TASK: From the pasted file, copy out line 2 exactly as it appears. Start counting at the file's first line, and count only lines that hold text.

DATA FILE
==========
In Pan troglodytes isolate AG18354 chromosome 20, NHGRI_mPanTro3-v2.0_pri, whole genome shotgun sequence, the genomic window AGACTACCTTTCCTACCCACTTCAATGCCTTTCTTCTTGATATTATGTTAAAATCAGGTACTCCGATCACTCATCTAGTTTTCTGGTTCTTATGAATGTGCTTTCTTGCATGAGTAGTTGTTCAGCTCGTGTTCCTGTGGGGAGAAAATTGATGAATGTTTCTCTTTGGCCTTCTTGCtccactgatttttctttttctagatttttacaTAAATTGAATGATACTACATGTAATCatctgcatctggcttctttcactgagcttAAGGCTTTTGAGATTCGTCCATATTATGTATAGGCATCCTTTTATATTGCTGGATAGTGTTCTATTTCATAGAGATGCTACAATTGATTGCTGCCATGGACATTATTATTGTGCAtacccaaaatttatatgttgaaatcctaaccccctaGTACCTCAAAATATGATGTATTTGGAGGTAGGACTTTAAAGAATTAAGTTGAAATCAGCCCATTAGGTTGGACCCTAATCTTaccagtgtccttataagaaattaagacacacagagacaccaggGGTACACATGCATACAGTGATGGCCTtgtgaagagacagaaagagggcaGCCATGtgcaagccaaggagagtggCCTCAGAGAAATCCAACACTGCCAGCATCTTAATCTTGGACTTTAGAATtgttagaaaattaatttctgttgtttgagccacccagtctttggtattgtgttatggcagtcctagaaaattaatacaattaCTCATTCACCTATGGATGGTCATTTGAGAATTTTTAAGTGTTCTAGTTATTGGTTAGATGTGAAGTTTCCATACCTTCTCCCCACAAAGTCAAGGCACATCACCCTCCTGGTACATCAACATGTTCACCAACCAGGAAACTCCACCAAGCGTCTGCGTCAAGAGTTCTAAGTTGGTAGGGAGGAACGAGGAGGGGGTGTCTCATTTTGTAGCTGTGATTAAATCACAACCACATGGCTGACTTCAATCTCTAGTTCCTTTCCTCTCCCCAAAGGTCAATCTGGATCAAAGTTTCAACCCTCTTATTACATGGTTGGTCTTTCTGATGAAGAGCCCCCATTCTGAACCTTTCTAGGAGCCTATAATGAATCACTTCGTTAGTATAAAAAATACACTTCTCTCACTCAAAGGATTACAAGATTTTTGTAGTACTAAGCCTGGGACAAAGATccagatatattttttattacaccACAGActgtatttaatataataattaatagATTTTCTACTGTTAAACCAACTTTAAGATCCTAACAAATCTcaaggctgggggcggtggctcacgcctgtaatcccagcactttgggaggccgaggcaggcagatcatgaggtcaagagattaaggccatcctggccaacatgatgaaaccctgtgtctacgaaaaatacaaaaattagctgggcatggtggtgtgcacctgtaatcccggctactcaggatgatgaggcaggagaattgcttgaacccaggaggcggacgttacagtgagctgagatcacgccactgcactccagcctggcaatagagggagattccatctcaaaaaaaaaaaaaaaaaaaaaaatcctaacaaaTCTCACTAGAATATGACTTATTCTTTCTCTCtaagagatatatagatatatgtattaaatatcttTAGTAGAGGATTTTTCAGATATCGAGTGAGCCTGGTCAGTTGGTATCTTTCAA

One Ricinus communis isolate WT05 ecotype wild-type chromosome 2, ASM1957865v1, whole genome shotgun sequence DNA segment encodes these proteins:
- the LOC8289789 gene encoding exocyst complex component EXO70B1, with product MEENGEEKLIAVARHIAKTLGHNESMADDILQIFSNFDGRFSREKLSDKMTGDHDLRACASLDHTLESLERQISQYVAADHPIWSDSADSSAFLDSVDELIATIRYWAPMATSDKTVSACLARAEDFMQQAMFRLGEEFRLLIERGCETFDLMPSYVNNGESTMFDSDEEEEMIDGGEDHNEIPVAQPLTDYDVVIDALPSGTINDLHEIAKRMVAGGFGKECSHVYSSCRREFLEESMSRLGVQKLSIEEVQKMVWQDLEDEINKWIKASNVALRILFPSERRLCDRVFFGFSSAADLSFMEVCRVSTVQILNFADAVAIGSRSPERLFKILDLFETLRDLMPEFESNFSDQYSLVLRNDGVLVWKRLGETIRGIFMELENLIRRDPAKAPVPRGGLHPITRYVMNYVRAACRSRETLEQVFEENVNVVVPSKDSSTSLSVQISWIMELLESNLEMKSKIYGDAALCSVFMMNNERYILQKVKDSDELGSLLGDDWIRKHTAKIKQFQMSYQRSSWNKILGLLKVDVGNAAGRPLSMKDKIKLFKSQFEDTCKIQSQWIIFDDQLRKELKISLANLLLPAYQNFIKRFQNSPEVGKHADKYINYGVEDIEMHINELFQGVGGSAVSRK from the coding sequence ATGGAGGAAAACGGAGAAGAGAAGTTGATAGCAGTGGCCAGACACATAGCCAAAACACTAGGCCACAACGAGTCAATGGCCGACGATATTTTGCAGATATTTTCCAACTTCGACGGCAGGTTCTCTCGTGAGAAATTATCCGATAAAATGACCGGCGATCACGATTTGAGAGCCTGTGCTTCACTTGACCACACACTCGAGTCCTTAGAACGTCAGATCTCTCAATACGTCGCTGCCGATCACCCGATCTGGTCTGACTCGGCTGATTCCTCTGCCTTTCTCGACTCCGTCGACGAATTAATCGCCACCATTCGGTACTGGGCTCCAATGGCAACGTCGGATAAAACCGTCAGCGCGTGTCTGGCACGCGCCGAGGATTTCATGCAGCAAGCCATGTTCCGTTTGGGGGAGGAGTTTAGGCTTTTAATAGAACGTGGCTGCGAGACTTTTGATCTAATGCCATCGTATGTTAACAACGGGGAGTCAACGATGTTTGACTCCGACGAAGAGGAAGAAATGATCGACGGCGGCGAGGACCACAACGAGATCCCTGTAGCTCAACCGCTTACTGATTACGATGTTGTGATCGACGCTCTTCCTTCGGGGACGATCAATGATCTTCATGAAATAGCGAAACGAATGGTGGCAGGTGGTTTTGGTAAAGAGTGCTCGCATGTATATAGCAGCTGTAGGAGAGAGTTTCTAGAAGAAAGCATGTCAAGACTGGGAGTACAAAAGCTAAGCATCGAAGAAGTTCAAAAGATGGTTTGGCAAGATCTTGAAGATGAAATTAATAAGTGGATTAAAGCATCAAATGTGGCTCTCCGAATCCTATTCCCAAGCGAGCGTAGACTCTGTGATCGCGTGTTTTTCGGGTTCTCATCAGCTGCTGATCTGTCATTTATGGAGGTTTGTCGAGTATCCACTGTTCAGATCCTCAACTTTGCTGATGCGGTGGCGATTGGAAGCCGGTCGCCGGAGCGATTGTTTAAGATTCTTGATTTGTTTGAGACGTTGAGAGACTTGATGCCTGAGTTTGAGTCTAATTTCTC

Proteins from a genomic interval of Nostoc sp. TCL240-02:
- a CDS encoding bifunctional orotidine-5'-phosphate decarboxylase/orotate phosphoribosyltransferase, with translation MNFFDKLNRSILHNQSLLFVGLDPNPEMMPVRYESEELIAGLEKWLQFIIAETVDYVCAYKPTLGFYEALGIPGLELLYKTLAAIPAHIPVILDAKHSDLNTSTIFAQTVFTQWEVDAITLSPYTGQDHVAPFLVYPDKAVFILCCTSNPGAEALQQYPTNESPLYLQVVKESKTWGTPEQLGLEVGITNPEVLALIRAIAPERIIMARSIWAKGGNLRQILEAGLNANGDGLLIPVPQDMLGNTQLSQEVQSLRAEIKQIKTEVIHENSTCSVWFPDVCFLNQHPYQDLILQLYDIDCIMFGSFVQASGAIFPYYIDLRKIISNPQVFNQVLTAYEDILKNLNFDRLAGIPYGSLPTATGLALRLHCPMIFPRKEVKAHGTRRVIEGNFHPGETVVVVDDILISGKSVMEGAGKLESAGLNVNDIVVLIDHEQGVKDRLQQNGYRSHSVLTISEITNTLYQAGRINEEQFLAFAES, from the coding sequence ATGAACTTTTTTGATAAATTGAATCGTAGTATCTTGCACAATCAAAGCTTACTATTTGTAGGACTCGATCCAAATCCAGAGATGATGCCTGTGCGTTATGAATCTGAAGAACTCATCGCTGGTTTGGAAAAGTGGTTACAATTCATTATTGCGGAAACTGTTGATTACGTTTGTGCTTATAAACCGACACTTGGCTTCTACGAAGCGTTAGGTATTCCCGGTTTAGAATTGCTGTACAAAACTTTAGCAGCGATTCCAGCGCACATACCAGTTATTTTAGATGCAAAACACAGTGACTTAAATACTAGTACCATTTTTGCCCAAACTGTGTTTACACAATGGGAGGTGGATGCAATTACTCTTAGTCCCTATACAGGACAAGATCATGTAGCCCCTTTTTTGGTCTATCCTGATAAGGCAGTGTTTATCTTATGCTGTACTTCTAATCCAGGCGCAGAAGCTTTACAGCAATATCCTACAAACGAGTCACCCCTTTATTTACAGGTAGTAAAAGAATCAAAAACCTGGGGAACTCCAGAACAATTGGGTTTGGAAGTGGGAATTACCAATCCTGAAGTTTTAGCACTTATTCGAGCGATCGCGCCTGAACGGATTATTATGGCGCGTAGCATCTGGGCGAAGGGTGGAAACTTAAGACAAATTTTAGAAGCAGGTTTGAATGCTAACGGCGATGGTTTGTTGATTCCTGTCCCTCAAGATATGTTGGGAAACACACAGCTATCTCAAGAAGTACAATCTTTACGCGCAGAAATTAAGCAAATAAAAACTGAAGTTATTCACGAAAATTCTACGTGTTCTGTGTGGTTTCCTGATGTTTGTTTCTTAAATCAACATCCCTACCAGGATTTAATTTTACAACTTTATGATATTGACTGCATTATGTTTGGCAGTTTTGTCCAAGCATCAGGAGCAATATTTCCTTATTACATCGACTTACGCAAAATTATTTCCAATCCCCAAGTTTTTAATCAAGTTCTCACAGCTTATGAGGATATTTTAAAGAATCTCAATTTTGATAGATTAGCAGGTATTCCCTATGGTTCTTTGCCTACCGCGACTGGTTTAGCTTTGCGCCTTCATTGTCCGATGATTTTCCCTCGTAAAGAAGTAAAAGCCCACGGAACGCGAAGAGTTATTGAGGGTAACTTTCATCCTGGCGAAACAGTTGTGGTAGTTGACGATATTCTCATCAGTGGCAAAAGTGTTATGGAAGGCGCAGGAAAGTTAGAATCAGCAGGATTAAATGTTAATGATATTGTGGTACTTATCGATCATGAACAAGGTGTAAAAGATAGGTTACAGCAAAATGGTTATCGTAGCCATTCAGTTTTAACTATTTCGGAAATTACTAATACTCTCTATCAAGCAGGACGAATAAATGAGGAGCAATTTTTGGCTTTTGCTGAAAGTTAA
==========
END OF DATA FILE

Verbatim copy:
One Ricinus communis isolate WT05 ecotype wild-type chromosome 2, ASM1957865v1, whole genome shotgun sequence DNA segment encodes these proteins: